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KKNK 2022 Visual Arts exhibitions now available online

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Art lovers unable to enjoy the visual arts exhibitions during the 2022 Klein Karoo National Arts Festival (KKNK), now have the opportunity to see the acclaimed works of these world class artists on their computer or cell phone through a 3D virtual gallery.

The third KKNK Virtual Gallery will take art lovers through all the rooms of the Prince Vintcent building in Oudtshoorn, where the KKNK 2022 visual arts were exhibited. The Virtual Gallery is now available online until Sunday 5 June 2022 and, like the 2021 Virtual Gallery, this tour is completely user friendly.

“The past two years the KKNK has had great success with the Virtual Gallery. During the pandemic it was not possible to visit art galleries and the KKNK was proud of being able to create an opportunity for artists to exhibit their work during this time, and to have created the opportunity for art lovers to continue appreciating the arts and be able to acquire it,” says Hugo Theart, Artistic Director of the KKNK.

“The previous two virtual galleries also garnered interest from around the world and some of the works were acquired by overseas clients. As we were able to host the KKNK exhibitions in Oudtshoorn, we have realised the value of making the work available not only to the South African public who were unable to attend the festival, but also to art lovers the world over.”

Dineke van der Walt, KKNK’s Visual Arts Curator, says she understands many people were unable to visit Oudtshoorn and enjoy all the art on offer, but says the art exhibitions were nonetheless very popular and well received.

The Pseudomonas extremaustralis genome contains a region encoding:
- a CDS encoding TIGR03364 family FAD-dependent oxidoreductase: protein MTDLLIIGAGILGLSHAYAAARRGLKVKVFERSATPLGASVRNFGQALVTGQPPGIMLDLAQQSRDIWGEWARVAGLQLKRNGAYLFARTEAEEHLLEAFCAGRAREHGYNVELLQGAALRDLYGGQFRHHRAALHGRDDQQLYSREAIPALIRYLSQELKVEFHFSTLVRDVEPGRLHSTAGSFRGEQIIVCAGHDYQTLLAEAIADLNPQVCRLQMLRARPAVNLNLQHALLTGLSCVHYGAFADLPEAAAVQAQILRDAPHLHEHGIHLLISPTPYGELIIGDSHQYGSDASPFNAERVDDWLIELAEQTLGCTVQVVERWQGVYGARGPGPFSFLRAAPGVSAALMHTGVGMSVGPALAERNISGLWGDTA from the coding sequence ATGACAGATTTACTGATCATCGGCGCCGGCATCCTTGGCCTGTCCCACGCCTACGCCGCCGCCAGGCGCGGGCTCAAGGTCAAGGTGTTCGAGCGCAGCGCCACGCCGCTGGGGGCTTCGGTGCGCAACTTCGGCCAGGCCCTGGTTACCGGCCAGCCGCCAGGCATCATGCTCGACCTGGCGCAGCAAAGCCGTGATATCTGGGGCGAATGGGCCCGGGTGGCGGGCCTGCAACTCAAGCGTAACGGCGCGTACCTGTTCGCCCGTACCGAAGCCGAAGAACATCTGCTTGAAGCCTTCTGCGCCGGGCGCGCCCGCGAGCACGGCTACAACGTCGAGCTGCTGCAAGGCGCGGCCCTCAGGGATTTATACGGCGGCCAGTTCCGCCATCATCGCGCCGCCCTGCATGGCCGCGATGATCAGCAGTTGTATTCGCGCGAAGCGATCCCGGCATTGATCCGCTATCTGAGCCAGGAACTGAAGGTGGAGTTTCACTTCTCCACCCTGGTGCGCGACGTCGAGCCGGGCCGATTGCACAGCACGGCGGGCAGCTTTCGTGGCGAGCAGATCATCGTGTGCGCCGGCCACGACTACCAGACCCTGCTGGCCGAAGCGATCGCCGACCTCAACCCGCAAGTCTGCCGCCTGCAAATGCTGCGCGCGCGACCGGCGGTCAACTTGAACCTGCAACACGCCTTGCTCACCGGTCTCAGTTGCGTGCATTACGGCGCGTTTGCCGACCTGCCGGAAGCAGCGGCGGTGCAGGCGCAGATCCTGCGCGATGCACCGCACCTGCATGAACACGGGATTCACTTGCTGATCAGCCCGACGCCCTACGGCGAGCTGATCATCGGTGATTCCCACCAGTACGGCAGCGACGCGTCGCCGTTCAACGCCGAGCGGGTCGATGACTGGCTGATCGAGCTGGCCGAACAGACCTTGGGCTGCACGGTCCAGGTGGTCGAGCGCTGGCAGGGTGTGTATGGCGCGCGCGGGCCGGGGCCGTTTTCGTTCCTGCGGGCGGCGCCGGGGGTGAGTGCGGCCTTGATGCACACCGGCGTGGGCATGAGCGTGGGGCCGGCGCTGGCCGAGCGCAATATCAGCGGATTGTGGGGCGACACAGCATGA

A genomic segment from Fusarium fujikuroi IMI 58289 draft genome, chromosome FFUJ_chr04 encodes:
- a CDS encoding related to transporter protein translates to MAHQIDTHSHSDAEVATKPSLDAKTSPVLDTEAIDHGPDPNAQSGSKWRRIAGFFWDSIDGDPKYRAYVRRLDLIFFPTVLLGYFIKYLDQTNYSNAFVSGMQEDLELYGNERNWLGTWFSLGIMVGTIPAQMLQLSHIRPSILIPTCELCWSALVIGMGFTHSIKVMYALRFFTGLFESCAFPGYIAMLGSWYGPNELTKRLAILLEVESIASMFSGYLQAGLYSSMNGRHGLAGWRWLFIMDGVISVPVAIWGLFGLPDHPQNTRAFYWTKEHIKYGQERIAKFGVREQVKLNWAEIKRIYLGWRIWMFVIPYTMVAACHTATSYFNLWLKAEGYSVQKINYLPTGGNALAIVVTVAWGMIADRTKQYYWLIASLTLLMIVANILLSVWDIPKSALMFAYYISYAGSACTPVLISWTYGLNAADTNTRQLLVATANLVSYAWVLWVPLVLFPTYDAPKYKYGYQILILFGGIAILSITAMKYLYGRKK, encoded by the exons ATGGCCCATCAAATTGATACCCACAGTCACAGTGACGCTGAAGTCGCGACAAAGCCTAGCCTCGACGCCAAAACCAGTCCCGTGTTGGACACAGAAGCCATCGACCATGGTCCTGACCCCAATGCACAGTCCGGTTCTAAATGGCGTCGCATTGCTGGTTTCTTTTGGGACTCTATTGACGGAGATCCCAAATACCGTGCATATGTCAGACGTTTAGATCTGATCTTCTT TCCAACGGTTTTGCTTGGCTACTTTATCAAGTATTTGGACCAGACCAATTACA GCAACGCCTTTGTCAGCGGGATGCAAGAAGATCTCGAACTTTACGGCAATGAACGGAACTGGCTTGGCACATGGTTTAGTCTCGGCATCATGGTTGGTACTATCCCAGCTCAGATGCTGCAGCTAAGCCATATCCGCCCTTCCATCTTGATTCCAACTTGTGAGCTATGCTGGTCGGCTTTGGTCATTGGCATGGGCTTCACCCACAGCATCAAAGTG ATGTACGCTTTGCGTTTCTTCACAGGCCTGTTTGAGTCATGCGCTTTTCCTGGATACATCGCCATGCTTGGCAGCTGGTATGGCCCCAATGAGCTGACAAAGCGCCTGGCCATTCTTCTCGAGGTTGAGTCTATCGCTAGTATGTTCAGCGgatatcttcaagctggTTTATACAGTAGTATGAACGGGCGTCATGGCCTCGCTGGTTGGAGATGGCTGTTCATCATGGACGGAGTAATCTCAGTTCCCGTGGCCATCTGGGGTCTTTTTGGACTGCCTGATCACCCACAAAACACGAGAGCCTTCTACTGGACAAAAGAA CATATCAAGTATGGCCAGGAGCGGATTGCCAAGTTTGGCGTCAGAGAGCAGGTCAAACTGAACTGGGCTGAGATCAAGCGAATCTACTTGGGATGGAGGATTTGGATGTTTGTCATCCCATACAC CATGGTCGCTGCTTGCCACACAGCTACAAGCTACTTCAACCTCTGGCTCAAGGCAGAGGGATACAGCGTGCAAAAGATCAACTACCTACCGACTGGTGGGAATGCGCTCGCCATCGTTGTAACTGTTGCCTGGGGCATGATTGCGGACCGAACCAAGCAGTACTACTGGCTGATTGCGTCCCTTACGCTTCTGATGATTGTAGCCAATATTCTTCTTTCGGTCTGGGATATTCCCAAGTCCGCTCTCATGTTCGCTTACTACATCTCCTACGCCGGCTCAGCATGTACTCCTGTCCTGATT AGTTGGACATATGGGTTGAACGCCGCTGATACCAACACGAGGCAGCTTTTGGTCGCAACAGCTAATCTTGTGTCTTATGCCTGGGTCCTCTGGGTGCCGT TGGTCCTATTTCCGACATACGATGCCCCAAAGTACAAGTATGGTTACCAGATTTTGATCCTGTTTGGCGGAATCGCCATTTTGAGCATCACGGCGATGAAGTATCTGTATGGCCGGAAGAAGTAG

“Since the festival opened the Tuesday [29 March], there were already a lot of visitors. A colleague even remarked he’d never seen such an accumulation of people! By the Saturday there were just as many visitors. We ended up with a larger group of people than when we started out – as we hosted the gallery tour, people kept wandering in and joining in.”

Every online exhibition is accompanied by a short statement about the exhibit providing the background and context about the work. Interested visitors are also spoiled with four short bonus videos: a documentary by Lieza Louw on the creative process of Karin Preller; a time-lapse video of the crochet arts project ReWOLusie, which depicts the 2010 Mary Sibande piece, Her Majesty Queen Sophie; Henrietta Scholtz’s Life and Time in Place; and Cloud Migration by Phumlani Ntuli.

Van der Walt says the free children’s art edutainment was also very popular. “At one stage we had more than 17 children in one hour participating in the art edutainment programme!

We packed out tables and chairs and it was wonderful that there were kids who didn’t really know art, so it was an excellent opportunity to introduce them to art – this kind of work is ‘eternal’ work."

Works that can be viewed online include that of Mary Sibande, Nkhensani Rihlampfu and Gregg Price; the popular Oudtshoorn-focused project, Karoo Kaarte, Prestik and Paper, as well as collections from the Absa Art Gallery; there is also work by Dirk Bahmann and Wayne Matthews, group exhibitions like Rich in Fibre, and Liewe Land! II – which was recently awarded the Fiësta prize for art – both of the latter under curatorship of Van der Walt

The work of Karin Preller is shown, and there is even a moss art piece by horticulturalist Marcia Visser. Visitors to the Virtual Gallery can also look forward to works of Ayobola Kekere-ekun, Franklyn Dzingai and The Mapula Embroidery Project, among many others.

All works are interlinked by this year’s Visual Arts theme: Unravel.

While some of the works that form part of the exhibition have been sold already, others are still available to prospective buyers. Enquiries about artwork can be directed to Van der Walt at dineke@vanderwalt.za.net.

The link to visit the Virtual Gallery is available at: https://kknk2022.kknk.co.za/virtuele-galery/. Use this link to access the accompanying pictures in high resolution: https://we.tl/t-BpTvn90fpl.

The KKNK is proudly sponsored by Absa, with support to the Visual Arts Programme from Business and Arts South Africa.